SB 1049 Modifies the retirement plans for state employees and judges who start work for the first time on or after January 1, 2011
Sponsor: Crowell
LR Number: 5097S.01I Fiscal Note:
Committee: Veterans' Affairs, Pensions and Urban Affairs
Last Action: 3/4/2010 - Second Read and Referred S Veterans' Affairs, Pensions and Urban Affairs Committee Journal Page: S525
Title: Calendar Position:
Effective Date: August 28, 2010

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Current Bill Summary


SB 1049 - This act prohibits a retired judge who first became a judge after January 1, 2011, from receiving their retirement benefits while they are employed by any department or agency of the executive or legislative branch of the state.

This act also creates a different retirement plan for any person who becomes a state employee on or after January 1, 2011. Employees, members of the General Assembly, and statewide elected officials will be required to reach age sixty-two before they are eligible for retirement and will not be eligible for early retirement. Members of this retirement plan will be required to contribute five percent of their compensation to the retirement system. Any change to the contribution rate, the benefits under the year 2000 plan, and any other provision of the year 2000 plan that is altered, amended, increased or decreased will only apply after the effective date of the change.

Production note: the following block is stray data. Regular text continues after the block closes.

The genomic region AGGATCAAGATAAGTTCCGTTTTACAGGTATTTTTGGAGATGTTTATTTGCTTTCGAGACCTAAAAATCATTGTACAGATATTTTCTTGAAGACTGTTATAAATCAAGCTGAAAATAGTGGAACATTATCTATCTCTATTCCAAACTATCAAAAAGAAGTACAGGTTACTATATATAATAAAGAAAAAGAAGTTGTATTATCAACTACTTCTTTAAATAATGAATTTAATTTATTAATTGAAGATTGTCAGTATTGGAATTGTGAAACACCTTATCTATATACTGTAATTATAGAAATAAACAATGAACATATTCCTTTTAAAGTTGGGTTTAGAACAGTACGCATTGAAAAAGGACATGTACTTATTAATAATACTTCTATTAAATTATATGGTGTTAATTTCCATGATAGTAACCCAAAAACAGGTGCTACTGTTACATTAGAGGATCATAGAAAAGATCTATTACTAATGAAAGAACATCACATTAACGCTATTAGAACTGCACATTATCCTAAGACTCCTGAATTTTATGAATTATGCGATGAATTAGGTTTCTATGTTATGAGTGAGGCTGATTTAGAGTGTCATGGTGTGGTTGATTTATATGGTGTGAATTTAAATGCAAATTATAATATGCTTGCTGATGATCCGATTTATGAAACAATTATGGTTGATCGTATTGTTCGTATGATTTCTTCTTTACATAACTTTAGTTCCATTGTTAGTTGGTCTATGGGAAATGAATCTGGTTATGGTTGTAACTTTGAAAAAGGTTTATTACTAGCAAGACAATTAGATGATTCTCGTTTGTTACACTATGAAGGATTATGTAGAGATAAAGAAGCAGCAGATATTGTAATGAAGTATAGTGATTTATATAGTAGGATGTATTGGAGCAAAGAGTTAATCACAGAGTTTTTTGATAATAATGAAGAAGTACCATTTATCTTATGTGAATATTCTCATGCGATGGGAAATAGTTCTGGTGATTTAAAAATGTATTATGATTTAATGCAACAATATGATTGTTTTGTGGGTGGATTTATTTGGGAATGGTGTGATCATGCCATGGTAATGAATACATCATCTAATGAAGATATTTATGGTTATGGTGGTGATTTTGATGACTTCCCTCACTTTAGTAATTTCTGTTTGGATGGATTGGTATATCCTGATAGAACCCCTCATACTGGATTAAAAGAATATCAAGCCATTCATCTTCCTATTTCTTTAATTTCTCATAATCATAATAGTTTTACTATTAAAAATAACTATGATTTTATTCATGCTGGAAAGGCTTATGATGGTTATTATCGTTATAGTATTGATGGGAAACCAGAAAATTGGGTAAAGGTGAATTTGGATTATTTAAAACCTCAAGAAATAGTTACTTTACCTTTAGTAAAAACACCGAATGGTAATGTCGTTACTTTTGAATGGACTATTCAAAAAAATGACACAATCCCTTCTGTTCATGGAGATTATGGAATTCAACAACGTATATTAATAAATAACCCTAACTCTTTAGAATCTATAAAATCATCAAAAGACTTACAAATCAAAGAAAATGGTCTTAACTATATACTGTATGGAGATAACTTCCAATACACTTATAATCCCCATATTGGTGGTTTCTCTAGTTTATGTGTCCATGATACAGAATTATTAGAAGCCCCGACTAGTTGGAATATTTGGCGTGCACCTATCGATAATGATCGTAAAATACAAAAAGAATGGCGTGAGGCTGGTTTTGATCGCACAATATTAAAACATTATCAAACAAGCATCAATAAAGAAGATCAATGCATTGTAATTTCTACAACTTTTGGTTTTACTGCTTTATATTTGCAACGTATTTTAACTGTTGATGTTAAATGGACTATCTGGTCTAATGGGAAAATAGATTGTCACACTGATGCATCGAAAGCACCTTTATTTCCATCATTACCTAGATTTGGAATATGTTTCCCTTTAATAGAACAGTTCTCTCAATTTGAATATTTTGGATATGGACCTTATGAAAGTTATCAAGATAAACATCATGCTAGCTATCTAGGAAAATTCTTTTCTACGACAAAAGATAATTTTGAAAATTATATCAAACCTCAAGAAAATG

The mandatory retirement age for uniformed members of the Highway Patrol who are hired for the first time on or after January 1, 2011, will be increased from sixty to sixty-two.

The act creates a different retirement plan for any person who first becomes a judge on or after January 1, 2011. Judges will be required to reach age sixty-two before they are eligible for retirement and will not be eligible for early retirement. Judges must have at least twelve years of service, otherwise, their retirement compensation will be reduced proportionately. Judges in this retirement plan will be required to contribute five percent of their compensation to the retirement system. When a retired judge under this plan dies, their beneficiary will not receive an amount equal to fifty percent of the judge's retirement compensation. Instead, judges will make a choice at retirement among the benefit payment options, that includes options for the amount received by the beneficiary. Judges under this plan who continue to work after their normal retirement date will not have cost-of-living increases added to their retirement compensation for the period of time between their eligibility for retirement and their actual retirement date. Any change to the contribution rate, the benefits under the judicial retirement plan, and any other provision of the judicial retirement plan that is altered, amended, increased or decreased will only apply after the effective date of the change.

EMILY KALMER